>after Habitat of course) there was no real substantial presence
>of Internet based multiplayer gaming worlds

If you mean graphical ones and you insist on the Internet
as being distinct from online, then yes. If you allow non-graphical
ones, there were some with tens of thousands of players (in 1993, one
bit in 10 transmitted along the NSFnet backbone belonged to a MUD);
if you allow online services such as CompuServe and AOL (which had
more users than the Internet for at least half the 1990s) then there
were plenty of graphical virtual worlds - Neverwinter Nights, Shadow
of Yserbius, Kingdom of Drakkar and so on.

>I also created a full glossary of terms in the Avatars book (1997)
>if anyone is interested in that I can send it along.

I have a "MUDspeke Dictionary" I wrote in 1992, which I keep
online at http://www.mud.co.uk/muse/speke.htm . Although many of the
terms in it are specific to my own particular MUDs (MUD1 and MUD2),
some have leaked out into wider usage ("newbie" is a good example of
this; again, irony being what it is, sometimes people will accuse me
of being a n00b in forum posts, unaware that it was me who gave them
the word "newbie" in the first place...). Other terms are not from
MUD but were imported ("avatar" is an example of this).

Henry>If only we had a test to apply instead ...
Well, we do have criteria we can apply, but I agree they don't
really get to the heart of the issue of what virtual worlds are in the
way that Turing's test does for AI. If we had a test like his, now
that would be much more useful, yes.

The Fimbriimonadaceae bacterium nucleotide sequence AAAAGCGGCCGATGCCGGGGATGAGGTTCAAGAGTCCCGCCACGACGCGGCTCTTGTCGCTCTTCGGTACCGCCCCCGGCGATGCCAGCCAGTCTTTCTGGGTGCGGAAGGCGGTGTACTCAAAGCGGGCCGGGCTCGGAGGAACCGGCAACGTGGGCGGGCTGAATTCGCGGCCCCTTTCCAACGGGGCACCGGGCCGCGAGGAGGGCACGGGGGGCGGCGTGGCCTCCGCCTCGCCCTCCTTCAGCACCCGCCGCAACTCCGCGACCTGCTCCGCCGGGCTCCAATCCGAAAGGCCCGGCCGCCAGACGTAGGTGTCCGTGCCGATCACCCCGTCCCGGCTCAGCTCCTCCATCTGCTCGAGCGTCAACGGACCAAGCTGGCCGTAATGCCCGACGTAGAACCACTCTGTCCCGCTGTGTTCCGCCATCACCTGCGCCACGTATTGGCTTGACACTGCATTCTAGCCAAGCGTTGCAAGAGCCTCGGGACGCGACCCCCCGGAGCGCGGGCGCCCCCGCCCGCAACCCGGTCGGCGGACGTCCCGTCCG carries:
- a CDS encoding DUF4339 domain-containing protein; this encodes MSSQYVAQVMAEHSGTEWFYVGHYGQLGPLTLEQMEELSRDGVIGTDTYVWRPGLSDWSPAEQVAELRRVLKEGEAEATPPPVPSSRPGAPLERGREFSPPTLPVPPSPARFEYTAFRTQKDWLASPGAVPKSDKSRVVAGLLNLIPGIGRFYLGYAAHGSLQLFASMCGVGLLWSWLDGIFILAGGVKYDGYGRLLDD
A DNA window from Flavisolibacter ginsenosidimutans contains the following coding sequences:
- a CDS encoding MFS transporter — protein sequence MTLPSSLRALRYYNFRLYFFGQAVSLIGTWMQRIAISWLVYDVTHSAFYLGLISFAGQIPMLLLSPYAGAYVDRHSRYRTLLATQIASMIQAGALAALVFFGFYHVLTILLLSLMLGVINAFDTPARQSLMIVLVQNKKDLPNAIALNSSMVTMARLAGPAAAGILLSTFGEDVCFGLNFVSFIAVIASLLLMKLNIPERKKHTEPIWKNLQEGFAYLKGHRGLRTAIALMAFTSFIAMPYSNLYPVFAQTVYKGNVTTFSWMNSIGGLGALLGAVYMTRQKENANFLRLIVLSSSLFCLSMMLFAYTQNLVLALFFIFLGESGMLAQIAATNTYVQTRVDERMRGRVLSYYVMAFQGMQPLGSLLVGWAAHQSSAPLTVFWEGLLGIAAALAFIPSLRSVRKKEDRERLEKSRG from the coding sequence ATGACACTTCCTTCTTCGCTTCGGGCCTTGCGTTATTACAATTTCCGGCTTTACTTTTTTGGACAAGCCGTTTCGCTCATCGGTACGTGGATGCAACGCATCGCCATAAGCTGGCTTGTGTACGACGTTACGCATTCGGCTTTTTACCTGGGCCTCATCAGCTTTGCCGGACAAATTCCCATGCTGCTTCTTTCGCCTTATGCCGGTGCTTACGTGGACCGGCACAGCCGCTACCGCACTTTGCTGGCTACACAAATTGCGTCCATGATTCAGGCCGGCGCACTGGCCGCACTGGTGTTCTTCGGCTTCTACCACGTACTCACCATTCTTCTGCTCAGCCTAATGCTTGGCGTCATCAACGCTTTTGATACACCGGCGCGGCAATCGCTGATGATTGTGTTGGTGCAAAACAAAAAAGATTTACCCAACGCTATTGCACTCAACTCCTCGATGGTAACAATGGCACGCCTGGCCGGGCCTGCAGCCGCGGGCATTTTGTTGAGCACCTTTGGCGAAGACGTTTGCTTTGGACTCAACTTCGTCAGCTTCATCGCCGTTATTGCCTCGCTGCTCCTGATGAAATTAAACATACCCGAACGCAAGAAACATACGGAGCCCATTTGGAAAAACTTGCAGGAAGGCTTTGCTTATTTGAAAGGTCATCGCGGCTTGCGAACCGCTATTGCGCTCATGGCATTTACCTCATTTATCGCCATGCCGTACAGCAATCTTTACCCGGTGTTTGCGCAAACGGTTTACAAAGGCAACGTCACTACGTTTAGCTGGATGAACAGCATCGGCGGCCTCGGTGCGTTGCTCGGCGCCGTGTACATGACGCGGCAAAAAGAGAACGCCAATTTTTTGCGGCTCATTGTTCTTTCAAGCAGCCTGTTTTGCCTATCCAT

Richard

Linda Stone

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Oct 28, 2009, 2:25:26 AM10/28/09
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Just now seeing this fascinating thread....  Let me know if you want me to weigh in.

Bruce Damer

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Oct 28, 2009, 4:35:04 AM10/28/09
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Absolutely Linda could you relate how you came to head up the
pioneering VW efforts at Microsoft and your conversations with Bill
Gates? Comic Chat has always been a favorite of mine and it would be
great to hear how that came together ;-)

Bruce

Sent from my iPhone

Margaret Corbit

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Oct 28, 2009, 8:52:22 AM10/28/09
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Yes! I would love to hear that story. And Linda, years ago I had a
digital copy of a final report that came out of the MS virtual world
research. I have always had in my mind the take-home message from that
paper that VWs were not yet ready for prime time, but had potential as
an educational product. Could you confirm or discouage that take? Do
you have a publicly available copy of the white paper any more?
Thanks,
Margaret
--
Margaret Corbit